We spoke to audio journalism fanatic Perry Santanachote who has been working as a multimedia journalist for two years in the US. She gives her essential equipment, Do’s and Don’ts and favourite podcasts and slideshows.
For audio I use a Marantz PMD660 with a cardioid microphone and Sony MDR7509 headphones. I always carry a shotgun mic with a dead cat too, just in case the room is noisy or the wind’s blowing. I have a smaller Marantz 620 in my purse at all times. For photos I use a Canon EOS Rebel XTi. And I am addicted to my Sigma 18-50 mm MACRO lens.
What can audio journalism do that nothing else can?
Audio journalism encourages imagination like no other medium. In that sense, it’s actually the most visual form of storytelling. Ambient sound has the power to transport listeners and paint a vivid scene in a way that a photo alone can’t. And on the web, audio provides the narrative spine necessary for linear multimedia production.
Do you have any favourite audio journalists or pieces of work?
- The Lourdes of Twang by Emily S. Rueb, Amy O’Leary and Tim Shaffer.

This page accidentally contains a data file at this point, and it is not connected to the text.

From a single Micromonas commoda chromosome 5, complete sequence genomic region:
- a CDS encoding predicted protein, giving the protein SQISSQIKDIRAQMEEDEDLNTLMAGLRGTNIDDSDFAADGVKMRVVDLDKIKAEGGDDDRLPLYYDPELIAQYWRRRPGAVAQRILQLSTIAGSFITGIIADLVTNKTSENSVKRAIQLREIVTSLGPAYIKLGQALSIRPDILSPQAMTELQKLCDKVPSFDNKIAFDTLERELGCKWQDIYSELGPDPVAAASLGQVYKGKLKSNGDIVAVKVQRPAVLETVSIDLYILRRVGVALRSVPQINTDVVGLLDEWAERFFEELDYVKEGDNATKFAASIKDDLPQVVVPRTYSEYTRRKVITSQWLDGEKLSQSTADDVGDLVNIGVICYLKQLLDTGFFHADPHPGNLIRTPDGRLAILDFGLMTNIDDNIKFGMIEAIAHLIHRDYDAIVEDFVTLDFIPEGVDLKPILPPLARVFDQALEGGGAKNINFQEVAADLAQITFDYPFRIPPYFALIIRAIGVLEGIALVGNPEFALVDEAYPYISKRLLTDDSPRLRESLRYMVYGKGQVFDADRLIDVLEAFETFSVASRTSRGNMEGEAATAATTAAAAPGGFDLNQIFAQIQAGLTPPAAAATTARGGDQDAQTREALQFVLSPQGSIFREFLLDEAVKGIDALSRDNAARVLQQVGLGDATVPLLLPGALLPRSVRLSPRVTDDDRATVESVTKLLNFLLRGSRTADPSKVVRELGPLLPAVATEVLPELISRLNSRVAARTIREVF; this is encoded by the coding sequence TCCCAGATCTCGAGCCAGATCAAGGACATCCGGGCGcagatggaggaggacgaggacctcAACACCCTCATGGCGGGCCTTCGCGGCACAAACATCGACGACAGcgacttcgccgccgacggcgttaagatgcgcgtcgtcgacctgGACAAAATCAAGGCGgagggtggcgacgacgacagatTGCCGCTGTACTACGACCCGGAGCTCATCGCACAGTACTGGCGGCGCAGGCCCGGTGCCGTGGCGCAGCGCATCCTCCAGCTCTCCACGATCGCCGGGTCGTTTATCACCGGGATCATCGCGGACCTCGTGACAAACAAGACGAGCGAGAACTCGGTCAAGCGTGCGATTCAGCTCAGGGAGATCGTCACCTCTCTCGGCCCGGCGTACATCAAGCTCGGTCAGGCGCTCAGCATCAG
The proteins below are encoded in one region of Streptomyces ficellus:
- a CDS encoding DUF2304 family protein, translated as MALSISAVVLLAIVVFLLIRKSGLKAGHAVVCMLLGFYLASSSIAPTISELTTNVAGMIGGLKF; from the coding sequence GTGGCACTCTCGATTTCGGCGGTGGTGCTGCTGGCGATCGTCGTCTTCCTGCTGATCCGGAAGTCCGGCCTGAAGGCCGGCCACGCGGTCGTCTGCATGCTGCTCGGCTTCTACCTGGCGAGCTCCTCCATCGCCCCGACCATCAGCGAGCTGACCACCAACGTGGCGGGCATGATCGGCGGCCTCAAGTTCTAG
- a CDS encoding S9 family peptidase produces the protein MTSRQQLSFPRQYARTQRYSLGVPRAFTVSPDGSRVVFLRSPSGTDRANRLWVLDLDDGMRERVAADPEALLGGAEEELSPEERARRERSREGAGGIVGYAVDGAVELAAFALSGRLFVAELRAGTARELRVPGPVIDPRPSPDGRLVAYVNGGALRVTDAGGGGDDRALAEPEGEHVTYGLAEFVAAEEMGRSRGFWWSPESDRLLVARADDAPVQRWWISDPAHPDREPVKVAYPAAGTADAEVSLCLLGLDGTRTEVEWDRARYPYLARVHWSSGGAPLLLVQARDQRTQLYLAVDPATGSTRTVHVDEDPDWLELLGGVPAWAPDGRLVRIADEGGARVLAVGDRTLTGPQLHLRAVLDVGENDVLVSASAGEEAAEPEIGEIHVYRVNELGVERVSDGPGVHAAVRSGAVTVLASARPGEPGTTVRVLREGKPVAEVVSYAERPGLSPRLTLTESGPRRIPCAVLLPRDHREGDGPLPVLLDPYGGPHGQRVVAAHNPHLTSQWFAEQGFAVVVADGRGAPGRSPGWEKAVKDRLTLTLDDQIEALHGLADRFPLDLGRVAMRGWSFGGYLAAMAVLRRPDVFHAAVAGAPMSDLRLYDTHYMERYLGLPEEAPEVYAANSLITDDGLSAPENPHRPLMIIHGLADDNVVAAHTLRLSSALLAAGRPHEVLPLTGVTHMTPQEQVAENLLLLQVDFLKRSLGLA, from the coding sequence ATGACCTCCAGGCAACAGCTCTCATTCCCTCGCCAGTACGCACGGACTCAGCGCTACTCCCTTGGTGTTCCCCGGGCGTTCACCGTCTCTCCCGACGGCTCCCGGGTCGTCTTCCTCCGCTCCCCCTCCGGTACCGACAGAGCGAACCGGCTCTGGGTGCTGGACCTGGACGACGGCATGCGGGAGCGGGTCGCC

- The Bombay Flying Club: Streetlight-Ethiopia and The Afghan Diaries are beautiful samples of their work.
- Craig F. Walker’s multimedia project, Ian Fisher: American Soldier is one of the best I’ve seen.
- Main Street in New York by Radio Rookies
- The New York Times One in Eight Million series – who doesn’t love those?
- MediaStorm’s Chernobyl Legacy by Paul Fusco.
- Suicide Forest by Pejk Malinovski is a hauntingly good example of how silence can provide the most effective sound.
- This American Life (Ira Glass)
- Studio 360 (Kurt Andersen)
- Radiolab (Jad Abumrad and Robert Krulwich)
- Fresh Air (Terry Gross)
- On the Media
- The Moth
- Radio Diaries
- World Vision Report
- Public Radio Exchange
- Third Coast International Audio Festival
Check out Perry’s website at http://perrysantanachote.com/